Бичии Тажы / Bichii Tazhy — in Tuvan language.
Tuvan / Tyva Dyl / Тыва Дыл is a is a Turkic language spoken by the Tuvan people, who live primarily in the Tuva Republic of Russia, which is located in the southern part of Siberia. It is also spoken in some neighbouring regions of Russia, as well as in Mongolia, China, and Kazakhstan.
Tuvan belongs to the Siberian branch of the Turkic language family, which also includes Yakut, Dolgan, and other languages spoken in Siberia. It is closely related to the Altai variant of the Altai language. The language has borrowed a great number of roots from the Mongolian language, Tibetan and the Russian language.
This translation has been decades in my wish list, since the story of Richard Feynman who tried to visit a small country called Tuva with Kyzyl as its capital city. “A city spelled k-y-z-y-l must be interesting to visit,” he said. He failed to pay a visit to this country anyway.
The Tuvan people have historically been referred to as Soyons, Soyots or Uriankhais. They have been ruled by China, Russia, and Mongolia for thousands of years. Their most recent time of independence was from 1921 to 1944, when they were considered the Tuvan’s People’s Republic. Tuva lost its independence to the Soviets in 1944. In the Soviet era, Tuvan was written using a modified version of the Cyrillic script. In 1990, the Tuvan people wanted to be as independent as possible from the Russian Federation following the collapse of the Soviet Union. They especially emphasised their want for independence in terms of their language and culture. In recent years there has been a movement to adopt a modified Latin script to better reflect the phonetics of the language.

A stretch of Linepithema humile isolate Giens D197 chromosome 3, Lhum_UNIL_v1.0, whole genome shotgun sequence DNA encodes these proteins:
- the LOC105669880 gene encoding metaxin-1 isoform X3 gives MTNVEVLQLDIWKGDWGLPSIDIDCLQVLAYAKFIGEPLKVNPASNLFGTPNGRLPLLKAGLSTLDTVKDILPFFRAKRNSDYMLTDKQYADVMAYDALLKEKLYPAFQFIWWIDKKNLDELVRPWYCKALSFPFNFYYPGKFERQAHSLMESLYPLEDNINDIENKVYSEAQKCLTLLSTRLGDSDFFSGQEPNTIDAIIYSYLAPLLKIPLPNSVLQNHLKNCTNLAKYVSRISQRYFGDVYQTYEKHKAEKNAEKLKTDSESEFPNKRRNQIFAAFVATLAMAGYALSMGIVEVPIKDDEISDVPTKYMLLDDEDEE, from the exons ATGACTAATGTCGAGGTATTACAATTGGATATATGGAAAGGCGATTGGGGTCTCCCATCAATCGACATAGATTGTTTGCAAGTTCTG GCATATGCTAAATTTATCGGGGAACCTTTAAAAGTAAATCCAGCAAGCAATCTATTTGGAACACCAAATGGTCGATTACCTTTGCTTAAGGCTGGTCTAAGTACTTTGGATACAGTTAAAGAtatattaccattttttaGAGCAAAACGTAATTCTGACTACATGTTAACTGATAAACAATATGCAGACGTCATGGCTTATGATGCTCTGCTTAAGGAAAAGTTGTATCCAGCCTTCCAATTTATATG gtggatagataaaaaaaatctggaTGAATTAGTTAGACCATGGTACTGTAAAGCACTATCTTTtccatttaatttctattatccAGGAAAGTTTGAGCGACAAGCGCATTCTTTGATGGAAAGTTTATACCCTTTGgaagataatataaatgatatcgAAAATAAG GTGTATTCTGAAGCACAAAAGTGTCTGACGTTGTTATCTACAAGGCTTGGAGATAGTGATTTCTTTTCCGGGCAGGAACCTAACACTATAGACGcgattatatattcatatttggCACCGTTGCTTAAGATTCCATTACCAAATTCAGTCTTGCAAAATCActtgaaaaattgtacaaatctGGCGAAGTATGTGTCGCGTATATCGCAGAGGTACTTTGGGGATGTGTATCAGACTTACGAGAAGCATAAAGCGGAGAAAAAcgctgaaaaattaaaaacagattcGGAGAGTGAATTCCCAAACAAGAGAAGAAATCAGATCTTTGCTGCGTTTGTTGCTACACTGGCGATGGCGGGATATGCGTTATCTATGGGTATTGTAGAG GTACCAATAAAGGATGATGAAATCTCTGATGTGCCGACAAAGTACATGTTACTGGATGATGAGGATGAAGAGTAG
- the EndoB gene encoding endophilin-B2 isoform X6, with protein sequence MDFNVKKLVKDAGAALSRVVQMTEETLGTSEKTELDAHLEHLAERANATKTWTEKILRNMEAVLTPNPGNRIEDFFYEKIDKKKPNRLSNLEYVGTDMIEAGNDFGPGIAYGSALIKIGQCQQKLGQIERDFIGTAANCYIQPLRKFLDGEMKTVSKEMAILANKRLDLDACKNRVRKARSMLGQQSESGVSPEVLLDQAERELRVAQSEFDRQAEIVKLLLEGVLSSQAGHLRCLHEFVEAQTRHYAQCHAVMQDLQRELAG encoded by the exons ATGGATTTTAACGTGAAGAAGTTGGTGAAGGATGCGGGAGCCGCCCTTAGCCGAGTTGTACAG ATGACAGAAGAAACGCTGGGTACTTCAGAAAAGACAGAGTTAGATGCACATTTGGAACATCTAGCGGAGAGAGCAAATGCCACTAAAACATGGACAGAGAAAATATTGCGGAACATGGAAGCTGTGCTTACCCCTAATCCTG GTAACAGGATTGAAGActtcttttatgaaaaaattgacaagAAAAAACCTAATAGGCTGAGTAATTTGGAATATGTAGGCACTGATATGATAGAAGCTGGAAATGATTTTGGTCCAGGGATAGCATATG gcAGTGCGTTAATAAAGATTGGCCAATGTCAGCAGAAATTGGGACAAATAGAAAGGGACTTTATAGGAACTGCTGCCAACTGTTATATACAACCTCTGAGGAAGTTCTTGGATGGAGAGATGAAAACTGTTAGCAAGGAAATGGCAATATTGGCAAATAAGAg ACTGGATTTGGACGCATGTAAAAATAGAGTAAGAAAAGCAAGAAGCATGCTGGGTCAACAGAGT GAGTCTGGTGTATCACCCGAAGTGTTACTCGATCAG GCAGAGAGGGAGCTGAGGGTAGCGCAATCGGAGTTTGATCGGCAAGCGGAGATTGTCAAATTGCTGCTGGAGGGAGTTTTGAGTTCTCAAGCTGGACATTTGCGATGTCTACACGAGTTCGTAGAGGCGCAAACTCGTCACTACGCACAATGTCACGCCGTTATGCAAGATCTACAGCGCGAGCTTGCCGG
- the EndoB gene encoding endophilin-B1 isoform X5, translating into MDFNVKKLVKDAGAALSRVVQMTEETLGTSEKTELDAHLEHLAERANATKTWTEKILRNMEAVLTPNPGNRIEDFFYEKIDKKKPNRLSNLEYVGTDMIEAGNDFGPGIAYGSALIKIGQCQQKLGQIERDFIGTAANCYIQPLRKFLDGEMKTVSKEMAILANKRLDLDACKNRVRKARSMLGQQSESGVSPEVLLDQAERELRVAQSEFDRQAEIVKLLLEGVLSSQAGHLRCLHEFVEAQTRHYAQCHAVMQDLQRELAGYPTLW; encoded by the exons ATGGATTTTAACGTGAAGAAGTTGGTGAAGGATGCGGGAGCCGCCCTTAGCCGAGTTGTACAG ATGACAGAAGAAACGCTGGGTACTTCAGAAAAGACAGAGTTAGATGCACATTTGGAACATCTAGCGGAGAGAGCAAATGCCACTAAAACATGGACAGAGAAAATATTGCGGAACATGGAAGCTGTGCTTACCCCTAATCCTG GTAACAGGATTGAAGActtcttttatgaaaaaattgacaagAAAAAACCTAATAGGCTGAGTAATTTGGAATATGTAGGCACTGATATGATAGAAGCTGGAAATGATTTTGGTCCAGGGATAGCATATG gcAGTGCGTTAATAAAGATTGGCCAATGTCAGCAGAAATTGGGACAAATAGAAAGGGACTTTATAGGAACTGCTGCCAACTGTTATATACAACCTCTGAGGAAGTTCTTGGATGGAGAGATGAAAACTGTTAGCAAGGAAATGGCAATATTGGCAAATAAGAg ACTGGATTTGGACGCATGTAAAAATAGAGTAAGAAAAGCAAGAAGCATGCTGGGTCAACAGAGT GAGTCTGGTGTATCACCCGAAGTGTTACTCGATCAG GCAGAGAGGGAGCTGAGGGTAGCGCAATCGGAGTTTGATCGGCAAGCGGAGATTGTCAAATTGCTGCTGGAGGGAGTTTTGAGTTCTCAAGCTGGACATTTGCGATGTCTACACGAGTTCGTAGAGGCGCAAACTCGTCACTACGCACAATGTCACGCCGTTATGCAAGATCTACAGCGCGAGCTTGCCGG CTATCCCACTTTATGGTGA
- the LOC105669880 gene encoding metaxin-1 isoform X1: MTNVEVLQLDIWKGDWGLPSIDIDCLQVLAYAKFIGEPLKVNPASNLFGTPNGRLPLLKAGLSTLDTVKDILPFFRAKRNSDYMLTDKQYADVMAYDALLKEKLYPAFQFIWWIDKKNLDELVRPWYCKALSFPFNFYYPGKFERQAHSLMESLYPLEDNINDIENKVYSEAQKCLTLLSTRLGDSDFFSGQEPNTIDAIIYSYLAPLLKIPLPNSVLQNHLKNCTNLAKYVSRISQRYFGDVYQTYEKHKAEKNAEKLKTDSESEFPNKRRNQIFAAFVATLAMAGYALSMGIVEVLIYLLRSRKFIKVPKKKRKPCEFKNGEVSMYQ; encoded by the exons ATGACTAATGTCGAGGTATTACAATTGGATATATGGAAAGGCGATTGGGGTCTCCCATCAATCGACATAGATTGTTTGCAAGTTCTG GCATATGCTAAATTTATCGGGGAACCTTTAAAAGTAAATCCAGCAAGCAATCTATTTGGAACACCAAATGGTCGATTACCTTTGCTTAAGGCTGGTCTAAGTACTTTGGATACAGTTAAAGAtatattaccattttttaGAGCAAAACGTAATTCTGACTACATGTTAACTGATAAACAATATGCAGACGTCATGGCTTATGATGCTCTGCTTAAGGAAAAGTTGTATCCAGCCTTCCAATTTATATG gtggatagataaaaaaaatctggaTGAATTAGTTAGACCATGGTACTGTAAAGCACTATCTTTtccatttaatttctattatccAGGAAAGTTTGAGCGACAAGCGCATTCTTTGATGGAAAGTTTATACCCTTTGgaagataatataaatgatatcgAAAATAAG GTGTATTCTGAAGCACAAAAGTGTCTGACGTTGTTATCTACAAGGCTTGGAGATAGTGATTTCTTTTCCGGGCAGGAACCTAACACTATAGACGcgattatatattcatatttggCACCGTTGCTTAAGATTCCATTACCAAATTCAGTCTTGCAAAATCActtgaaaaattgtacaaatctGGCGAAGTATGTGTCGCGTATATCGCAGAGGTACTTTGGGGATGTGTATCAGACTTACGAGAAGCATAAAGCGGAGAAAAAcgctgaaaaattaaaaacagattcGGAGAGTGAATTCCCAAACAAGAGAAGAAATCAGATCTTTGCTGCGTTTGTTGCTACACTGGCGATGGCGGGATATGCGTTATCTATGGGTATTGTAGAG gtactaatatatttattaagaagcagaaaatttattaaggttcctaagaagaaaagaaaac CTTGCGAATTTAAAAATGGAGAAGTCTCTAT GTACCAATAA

Like other Turkic languages, Tuvan has a complex system of vowel harmony and agglutinative grammar, which means that words are formed by combining roots with a series of affixes to indicate tense, aspect, case, and other grammatical features. The language also has a number of loanwords from Russian and other neighboring languages, reflecting its history of contact with these cultures.
Tuvan has a rich oral tradition and a history of written literature dating back to the early 20th century. It is also notable for its distinctive throat singing tradition, which is known as khoomei or khöömei in Tuvan. This involves producing multiple harmonics simultaneously using techniques that involve the throat, mouth, and lips. Khoomei is an important part of Tuvan culture and is often performed at traditional events such as weddings, funerals, and religious ceremonies.